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The No. 1 player at Milton High, Watson was a far better golfer than student. "School was very hard," he says. "I don't like to sit still for that long." (Although Watson has never been diagnosed, he and his wife, Angie, believe he has attention deficit disorder.) After two years at Faulkner State Community College in Alabama, Watson accepted a scholarship to Georgia.
Between games of pickup hoops at the university's Ramsey Center, he overheard a tall blonde talking about how much she enjoyed golf. Angie Ball stands 6'2" and played for the Lady Bulldogs as well as the WNBA's Charlotte Sting.
"Hey, if you want to play golf," he told her, "I'm a player here at Georgia. I can get us on the course."
Early in their courtship Watson suggested a game of Around the World, from beyond the three-point line. Angie made 10 consecutive shots, then asked her future husband, "Want to play again?"
After two seasons at Georgia, Watson left without graduating. (In 2008 he earned his degree in consumer economics.) He spent three seasons on the Nationwide tour before moving up to the Show in '06. In the third round of his first PGA Tour event, the Sony Open in Hawaii, he was paired with Mark Calcavecchia, another Ping player. That night Ping's director of tournament player relations, Chance Cozby, got a call from the older golfer.
"I played with Bubba Watson today," Cozby recalls Calcavecchia saying, "and I thought it was a joke." The rookie's profoundly unconventional game—his penchant for seeing, and executing, shots no one else could see—was distracting and unsettling to his elder, who at one point in the round pulled Watson aside and asked him, "What are you doing? Are you joking around?"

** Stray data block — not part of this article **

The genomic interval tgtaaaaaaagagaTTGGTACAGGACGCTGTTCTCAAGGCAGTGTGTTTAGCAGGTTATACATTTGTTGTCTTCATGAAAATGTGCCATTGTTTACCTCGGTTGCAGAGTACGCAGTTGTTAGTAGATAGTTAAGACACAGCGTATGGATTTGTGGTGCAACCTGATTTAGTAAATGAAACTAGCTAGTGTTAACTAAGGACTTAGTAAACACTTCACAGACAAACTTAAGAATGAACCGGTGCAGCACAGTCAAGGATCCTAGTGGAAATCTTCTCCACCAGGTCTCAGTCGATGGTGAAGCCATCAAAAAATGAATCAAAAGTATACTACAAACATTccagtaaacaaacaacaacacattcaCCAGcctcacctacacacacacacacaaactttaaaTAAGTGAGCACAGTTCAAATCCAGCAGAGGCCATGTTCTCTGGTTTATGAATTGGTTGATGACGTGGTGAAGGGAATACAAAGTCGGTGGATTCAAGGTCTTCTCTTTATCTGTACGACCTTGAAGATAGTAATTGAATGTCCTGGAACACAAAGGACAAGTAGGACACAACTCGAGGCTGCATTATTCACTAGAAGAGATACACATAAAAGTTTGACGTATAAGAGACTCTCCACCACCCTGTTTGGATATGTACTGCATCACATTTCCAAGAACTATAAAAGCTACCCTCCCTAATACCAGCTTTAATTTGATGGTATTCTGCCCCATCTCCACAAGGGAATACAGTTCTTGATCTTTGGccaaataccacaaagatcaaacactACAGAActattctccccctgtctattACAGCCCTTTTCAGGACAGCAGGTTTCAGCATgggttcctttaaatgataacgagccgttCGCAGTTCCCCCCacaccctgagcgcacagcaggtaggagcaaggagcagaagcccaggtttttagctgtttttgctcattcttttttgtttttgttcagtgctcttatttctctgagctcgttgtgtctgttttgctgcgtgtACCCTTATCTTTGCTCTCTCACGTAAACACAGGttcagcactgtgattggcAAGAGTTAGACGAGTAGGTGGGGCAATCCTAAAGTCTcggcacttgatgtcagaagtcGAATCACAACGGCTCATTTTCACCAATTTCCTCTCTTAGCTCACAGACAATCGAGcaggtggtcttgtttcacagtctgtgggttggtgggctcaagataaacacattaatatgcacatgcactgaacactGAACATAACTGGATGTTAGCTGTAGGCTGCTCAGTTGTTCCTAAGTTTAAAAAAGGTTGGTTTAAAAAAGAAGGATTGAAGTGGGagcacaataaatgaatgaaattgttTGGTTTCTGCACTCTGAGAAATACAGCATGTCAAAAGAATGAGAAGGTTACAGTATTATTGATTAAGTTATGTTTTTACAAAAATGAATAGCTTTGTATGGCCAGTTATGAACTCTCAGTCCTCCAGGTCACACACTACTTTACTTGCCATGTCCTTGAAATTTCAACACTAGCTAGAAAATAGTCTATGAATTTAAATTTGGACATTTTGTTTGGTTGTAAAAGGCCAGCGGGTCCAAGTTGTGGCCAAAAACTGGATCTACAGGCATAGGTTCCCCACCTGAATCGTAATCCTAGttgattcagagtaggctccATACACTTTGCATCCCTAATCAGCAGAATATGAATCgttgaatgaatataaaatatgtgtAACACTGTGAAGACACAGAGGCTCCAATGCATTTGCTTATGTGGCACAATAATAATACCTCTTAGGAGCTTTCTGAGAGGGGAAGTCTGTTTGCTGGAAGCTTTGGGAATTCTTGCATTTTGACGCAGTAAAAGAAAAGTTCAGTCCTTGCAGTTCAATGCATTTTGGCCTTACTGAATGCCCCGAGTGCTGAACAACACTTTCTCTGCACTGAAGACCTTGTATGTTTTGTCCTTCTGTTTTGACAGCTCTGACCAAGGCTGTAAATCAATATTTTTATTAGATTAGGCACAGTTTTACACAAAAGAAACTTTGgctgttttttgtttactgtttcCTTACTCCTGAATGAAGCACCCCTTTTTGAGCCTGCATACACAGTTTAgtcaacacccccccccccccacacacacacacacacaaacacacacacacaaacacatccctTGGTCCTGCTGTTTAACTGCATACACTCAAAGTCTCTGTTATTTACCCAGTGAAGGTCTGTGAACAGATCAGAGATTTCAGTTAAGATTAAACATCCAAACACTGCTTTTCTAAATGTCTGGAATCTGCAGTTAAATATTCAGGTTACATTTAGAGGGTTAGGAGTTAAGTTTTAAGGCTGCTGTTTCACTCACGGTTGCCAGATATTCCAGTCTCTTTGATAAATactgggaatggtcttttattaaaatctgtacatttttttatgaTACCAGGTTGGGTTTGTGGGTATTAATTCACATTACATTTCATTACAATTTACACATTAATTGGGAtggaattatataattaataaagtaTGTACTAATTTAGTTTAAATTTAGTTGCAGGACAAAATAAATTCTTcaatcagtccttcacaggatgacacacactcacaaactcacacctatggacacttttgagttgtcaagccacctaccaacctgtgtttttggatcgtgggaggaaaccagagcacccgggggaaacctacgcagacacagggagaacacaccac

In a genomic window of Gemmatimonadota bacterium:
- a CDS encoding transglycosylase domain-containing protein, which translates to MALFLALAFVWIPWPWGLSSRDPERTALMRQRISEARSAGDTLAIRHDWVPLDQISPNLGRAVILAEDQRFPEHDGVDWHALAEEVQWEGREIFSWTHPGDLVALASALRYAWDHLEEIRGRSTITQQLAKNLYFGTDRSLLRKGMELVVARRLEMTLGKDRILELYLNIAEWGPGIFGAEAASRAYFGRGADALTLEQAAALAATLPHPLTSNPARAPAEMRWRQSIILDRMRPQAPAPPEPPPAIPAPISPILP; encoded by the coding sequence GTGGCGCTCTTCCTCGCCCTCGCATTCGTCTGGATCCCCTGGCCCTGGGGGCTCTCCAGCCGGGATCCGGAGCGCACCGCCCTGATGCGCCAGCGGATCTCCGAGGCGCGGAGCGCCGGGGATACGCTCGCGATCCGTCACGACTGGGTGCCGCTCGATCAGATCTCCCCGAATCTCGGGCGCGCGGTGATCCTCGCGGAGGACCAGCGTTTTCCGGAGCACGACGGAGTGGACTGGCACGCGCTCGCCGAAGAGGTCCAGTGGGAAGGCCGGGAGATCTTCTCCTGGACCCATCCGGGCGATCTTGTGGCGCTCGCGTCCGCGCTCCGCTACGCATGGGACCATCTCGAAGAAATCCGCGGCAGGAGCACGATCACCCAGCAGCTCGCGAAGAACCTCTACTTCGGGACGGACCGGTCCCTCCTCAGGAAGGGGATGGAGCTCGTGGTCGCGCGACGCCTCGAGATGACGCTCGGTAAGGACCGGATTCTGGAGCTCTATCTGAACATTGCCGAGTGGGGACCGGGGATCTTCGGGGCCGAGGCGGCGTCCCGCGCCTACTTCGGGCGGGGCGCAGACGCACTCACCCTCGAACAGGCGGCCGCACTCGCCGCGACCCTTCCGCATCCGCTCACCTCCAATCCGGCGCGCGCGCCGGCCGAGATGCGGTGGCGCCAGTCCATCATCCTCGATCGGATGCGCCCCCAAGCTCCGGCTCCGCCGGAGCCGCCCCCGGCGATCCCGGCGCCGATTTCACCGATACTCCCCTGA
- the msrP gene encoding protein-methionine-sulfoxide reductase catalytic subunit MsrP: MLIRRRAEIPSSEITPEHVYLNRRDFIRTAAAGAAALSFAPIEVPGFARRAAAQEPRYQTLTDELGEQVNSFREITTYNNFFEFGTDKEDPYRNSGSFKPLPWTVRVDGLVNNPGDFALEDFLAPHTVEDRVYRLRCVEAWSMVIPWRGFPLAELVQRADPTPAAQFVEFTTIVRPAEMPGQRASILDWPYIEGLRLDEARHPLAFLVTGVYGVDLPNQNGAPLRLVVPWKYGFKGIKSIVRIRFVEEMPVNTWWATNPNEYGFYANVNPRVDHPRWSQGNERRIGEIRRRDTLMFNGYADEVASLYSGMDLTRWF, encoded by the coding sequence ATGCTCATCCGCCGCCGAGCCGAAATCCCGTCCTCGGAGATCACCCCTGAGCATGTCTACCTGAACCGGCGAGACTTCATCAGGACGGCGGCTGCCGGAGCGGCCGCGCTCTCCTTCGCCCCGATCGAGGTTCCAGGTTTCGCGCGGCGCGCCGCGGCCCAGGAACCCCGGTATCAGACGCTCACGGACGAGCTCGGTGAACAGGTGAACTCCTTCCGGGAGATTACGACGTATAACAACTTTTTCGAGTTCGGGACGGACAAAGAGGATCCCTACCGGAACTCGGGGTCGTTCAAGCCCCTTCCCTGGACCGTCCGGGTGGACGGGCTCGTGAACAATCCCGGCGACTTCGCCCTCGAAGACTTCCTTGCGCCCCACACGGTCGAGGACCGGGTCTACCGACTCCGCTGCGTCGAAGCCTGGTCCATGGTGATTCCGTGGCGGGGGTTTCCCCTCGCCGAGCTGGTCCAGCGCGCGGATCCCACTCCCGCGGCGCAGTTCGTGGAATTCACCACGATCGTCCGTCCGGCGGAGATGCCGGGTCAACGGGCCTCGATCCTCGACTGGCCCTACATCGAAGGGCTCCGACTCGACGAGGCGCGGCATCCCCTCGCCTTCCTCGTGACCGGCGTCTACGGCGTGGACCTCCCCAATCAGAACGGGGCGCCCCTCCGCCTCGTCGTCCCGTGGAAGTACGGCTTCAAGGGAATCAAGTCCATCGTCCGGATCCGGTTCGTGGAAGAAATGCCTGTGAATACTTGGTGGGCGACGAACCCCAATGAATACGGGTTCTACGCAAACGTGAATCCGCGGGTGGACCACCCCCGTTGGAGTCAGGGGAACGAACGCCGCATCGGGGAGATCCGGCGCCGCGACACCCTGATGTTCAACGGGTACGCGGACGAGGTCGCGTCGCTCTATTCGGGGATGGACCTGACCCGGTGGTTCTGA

"Oh, no," replied Watson. "This is how I play golf."
Watson made more than $1 million as a rookie and led the Tour in driving distance in each of his first three seasons. From 2007 through '09 he earned another $4.6 million and a reputation as one of the game's most promising talents. He came close a handful of times, but never won. And there was this other, related problem. Bubba from Bagdad, the practical joker who delighted in posting trick shots on YouTube, had a dark side. Inside the ropes, he could be one of the most miserable SOBs on Tour.
Every mistake, every little miss, just ate at him," says Angie. "His peers knew how good he was, and he hadn't really lived up to his expectations, or anyone else's. He was really uptight and anxious."
Real life was intruding on his professional life. His father was dying. Diagnosed with throat cancer in the fall of 2009, Gerry died last October. After experiencing severe headaches, Angie was told by doctors that she might have a brain tumor. (It turned out she had a larger-than-average pituitary gland, not uncommon in tall women.) Those stresses turned the normally happy-go-lucky Watson into such a chronically cranky person that Scott came this close to firing him. After several tense weeks Scott gave his boss an ultimatum last June: Watson would change his attitude or find a new caddie.